A person new to trading or a less confident trader may seek out news or opinion that backs their decision. There is no doubt that research and analysis is imperative for a sensible trading strategy but equal weight must be given to the news and analysis that challenges the trading idea as to that which supports it. Having said that one must always be careful to sort fact from rumour and unsubstantiated claims from reasoned opinion.

In short, these biases or personality traits can be bundled up into the terms Greed and Fear, which makes perfect sense when one considers that a price results from a battle between buyers and sellers and a price movement only occurs when one side prevails over the other. So simplistically all a trader needs to do is predict who will win that battle. However, this is usually easier said than done.

There are a few things a trader can do to help them navigate the markets:

  • Identify your personal traits: Be aware of which of your personal characteristics will affect your trading and balance your approach with those in mind.
  • Understand your risk appetite: Being aware of your personal risk thresholds and trading within them will help you with your trading discipline.
  • Research and analysis: Do the homework, research the product and the market, read analysis and opinion from all perspectives, determine the relevant quality of information sources.
  • Develop and follow a trading plan: Put take profit and stop loss targets in and abide by them unless something occurs which makes the original plan fundamentally out of date.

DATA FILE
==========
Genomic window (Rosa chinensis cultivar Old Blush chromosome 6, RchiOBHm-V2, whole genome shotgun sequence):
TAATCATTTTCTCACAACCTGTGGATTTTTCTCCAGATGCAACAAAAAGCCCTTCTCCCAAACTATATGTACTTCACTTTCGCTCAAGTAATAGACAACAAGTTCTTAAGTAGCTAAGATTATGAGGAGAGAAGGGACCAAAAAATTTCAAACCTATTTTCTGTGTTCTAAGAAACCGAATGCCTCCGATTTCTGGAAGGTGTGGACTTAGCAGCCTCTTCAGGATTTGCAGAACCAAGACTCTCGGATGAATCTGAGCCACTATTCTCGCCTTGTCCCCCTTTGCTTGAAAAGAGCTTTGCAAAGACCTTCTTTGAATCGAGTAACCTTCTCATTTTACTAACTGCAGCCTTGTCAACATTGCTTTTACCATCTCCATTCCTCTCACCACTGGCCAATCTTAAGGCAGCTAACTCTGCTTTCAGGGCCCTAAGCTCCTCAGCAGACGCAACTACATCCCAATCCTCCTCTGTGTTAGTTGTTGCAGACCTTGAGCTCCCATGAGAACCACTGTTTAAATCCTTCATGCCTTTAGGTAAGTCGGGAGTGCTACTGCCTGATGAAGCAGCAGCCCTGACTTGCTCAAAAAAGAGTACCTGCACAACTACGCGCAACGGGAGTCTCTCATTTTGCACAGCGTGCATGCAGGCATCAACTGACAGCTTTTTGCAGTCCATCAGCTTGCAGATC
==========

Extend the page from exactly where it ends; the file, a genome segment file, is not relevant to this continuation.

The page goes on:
• Keep a trading log: Use your previous successes and failures, along with the associated emotions, as a learning tool for what works for you.
  • Be adaptive and open minded: Whilst maintaining the courage of your convictions and faith in your analyses, continue to look for other opportunities and new information that may affect your strategies.
  • Be thoughtful about your trading targets: There is a tendency to view whole integers as support/resistance or pivot levels, that being the case place your target prices just inside those integers as otherwise you stand the chance of missing your target as the market pivots just shy of your target.
  • Be disciplined: Do not get married to trades. Do not ignore your target prices, do not fall foul of the common trading error of running losses and closing profit too early through lack of discipline. Do not hedge a losing position unless the analysis has been done to ensure that this hedge is short-term, the original decision is still correct and that it should not be scrapped. Do not jump into a new trade just in the hope of recovering the loss of the last trade, be ready to step back from trading, review what went wrong with the loss making trade and then return to the markets armed with that knowledge.
  • Seek informed opinion: Read analysis and opinion but also seek the advice and experiences of more seasoned traders. Brokers such as USG UK offer a personal account manager and although these are not permitted to offer investment advice they are experienced traders and can educate traders in how to adopt sensible trading disciplines and practices.